I can't critique the author for letting his race dominate so much of his life and thinking because I do not have his experiences, where the color of his skin matters or is noticed by probably nearly everyone he interacts with. But I think it is a damn shame that he let that and politics consume him to the degree that it ended his marriage. I feel sympathy for the author as a divorced and left-leaning person myself for the pain that this has brought him, even if I can't understand first-hand the anger and bitterness over being treated differently and often poorly because of the color of his skin.

I hope that the author can one day come to understand that for most people that legally carry a firearm, using it in defense is one of the last things they want to do, just above becoming a victim, possibly a dead or seriously injured one, of someone that chose to do them harm. The author doesn't seem to consider that fact, that some people are evil and care less for a person's life than the $20 their victim has in their pocket. Very few people are out there just itching to use a gun.

I think it is fantastic that the author took this journey, and as a white person, I hope that many more people of different ethnicities take this journey. I hope that many more get training and arm themselves for defense, because gun control has a racist history and I can't think of anything that will better protect people like the author that are an ethnic minority from becoming the victims of a reprehensible, racist act of violence.

It was a thought-provoking account to be certain, but I wish that the author considered more possibilities and explored more viewpoints, as open-minded as the author's account is.

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Amazing story

This was an amazing story and every minute worthy of praise.
As a gun owner and a POC it has showed me the work I need to do to fight for positive change in my community.

✊🏽✊🏽✊🏽

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  • BIGMAC
  • Pittsburgh, PA USA
  • 06-23-19

Honest and well written

It was an easy read. It had a good and straightforward flow. I enjoyed it.

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There need to be more books like this...

This is the book I thought I would write when I finished going a similar path as the author; I'm more grateful to benefit from his experiences than to document my own. This book gives light to issues everyone has opinions on but clearly not everyone has the misfortune of living through. It's not just for the obvious audience, it's for everyone.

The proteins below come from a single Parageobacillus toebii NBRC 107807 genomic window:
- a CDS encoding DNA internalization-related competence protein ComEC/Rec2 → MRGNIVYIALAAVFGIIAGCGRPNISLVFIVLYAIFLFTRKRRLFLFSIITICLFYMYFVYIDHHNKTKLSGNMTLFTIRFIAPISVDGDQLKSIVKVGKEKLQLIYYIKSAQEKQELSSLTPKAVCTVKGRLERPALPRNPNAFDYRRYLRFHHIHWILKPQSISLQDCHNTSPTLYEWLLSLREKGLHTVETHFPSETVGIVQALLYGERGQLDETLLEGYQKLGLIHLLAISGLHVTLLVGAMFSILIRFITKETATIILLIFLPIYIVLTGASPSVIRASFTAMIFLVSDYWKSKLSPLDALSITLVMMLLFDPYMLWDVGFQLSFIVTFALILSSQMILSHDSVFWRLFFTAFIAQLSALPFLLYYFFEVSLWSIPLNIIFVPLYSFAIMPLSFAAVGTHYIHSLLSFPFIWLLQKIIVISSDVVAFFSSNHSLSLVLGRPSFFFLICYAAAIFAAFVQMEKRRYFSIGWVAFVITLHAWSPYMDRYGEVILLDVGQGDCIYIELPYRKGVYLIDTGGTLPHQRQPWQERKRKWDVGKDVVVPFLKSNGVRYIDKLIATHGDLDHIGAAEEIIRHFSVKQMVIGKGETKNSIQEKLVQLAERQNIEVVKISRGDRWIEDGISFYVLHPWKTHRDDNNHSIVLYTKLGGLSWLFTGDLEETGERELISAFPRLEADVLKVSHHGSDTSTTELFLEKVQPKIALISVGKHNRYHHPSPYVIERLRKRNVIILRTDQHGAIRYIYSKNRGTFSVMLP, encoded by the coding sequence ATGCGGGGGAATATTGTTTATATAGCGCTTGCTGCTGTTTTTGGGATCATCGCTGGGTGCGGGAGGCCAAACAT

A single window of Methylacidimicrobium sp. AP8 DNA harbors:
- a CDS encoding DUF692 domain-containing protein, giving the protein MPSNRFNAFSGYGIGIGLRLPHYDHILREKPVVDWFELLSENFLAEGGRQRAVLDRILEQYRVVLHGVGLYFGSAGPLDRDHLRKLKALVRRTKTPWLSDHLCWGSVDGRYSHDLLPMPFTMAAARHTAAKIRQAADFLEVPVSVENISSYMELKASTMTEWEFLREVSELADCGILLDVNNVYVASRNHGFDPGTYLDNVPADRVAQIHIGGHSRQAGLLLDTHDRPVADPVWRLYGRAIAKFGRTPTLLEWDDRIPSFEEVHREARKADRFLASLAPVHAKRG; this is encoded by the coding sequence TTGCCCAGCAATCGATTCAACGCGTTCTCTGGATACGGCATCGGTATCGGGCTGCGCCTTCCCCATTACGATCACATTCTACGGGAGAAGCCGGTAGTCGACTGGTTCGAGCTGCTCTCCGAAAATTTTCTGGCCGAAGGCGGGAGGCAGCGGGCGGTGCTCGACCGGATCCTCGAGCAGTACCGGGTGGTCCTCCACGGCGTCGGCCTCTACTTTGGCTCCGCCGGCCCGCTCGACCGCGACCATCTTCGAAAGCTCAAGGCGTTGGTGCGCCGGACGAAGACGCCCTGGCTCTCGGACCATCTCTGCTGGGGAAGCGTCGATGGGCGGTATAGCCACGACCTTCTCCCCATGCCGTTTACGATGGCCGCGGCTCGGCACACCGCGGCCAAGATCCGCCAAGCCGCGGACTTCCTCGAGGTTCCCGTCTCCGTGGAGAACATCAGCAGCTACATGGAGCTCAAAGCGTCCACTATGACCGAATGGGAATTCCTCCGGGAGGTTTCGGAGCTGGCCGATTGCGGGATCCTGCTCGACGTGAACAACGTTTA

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Amazing Human Being!

I think this is one of the best books I've listened to all year. RJ Young narrates the book himself, which is one thing I truly appreciate in an author. Gun control is a hot topic these days and RJ's perspective is unique. I thought it was enthralling to read about his personal journey navigating personalities and skills to come to the life decisions he's made. I know that we will likely never see true change in the way we regulate or live with guns in the United States, but RJ's thoughts resonate with me. I am a while man and while I'll never completely understand what it means to be a black man in the U.S. or the world, even, I strive every day to empathize with my fellow human beings to try to become an example of what it takes to truly achieve equality. I wish everyone could read this book to understand what RJ is trying to illustrate for the rest of us. Humanity needs to evolve; we need to move past the color of our skin and truly embrace each other as the SAME race on this tiny rock in the universe. Thanks for sharing your story RJ!

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  • Pete
  • Oklahoma City, Ok, US
  • 11-05-18

A personal story

I began following RJ on YouTube and learned about his book from there. His story is personal and sometimes uncomfortable to hear not because of what is written but because of what it made me think about myself. I was and am still intrigued by his story. I am still processing how I feel. I don't have the luxury of a common background with RJ to relate to. What I do have is the ability to appreciate any book that makes me examine my own life and what surrounds me. RJ's book tells his truth and in listening I learned a bit more about myself.

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Everyone must read!

Thank you for writing this book! Honest, refreshing book every American should read. Loved listening! RJ has a great voice to listen too.